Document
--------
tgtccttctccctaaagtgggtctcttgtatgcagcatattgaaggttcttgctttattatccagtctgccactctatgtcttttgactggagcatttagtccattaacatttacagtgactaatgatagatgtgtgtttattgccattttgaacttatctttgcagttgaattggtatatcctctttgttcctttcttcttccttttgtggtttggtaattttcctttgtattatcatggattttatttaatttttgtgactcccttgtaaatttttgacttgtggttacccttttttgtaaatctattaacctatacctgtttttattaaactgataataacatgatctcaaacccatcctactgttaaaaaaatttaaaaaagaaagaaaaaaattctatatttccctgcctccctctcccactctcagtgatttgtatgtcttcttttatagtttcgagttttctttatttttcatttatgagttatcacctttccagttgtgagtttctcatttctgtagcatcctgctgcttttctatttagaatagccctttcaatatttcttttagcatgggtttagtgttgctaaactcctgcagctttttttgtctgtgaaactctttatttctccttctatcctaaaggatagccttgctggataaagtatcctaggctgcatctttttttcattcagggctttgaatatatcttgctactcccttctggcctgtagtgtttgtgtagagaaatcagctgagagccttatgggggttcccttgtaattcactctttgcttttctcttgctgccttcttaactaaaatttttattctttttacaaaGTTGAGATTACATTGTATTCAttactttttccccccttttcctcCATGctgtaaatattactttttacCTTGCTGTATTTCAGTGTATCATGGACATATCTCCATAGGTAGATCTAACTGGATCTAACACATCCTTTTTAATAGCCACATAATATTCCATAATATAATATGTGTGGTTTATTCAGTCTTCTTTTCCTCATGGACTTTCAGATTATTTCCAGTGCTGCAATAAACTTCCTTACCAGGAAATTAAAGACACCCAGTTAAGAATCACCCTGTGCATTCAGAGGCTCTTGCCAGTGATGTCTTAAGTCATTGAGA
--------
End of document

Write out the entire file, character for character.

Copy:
tgtccttctccctaaagtgggtctcttgtatgcagcatattgaaggttcttgctttattatccagtctgccactctatgtcttttgactggagcatttagtccattaacatttacagtgactaatgatagatgtgtgtttattgccattttgaacttatctttgcagttgaattggtatatcctctttgttcctttcttcttccttttgtggtttggtaattttcctttgtattatcatggattttatttaatttttgtgactcccttgtaaatttttgacttgtggttacccttttttgtaaatctattaacctatacctgtttttattaaactgataataacatgatctcaaacccatcctactgttaaaaaaatttaaaaaagaaagaaaaaaattctatatttccctgcctccctctcccactctcagtgatttgtatgtcttcttttatagtttcgagttttctttatttttcatttatgagttatcacctttccagttgtgagtttctcatttctgtagcatcctgctgcttttctatttagaatagccctttcaatatttcttttagcatgggtttagtgttgctaaactcctgcagctttttttgtctgtgaaactctttatttctccttctatcctaaaggatagccttgctggataaagtatcctaggctgcatctttttttcattcagggctttgaatatatcttgctactcccttctggcctgtagtgtttgtgtagagaaatcagctgagagccttatgggggttcccttgtaattcactctttgcttttctcttgctgccttcttaactaaaatttttattctttttacaaaGTTGAGATTACATTGTATTCAttactttttccccccttttcctcCATGctgtaaatattactttttacCTTGCTGTATTTCAGTGTATCATGGACATATCTCCATAGGTAGATCTAACTGGATCTAACACATCCTTTTTAATAGCCACATAATATTCCATAATATAATATGTGTGGTTTATTCAGTCTTCTTTTCCTCATGGACTTTCAGATTATTTCCAGTGCTGCAATAAACTTCCTTACCAGGAAATTAAAGACACCCAGTTAAGAATCACCCTGTGCATTCAGAGGCTCTTGCCAGTGATGTCTTAAGTCATTGAGA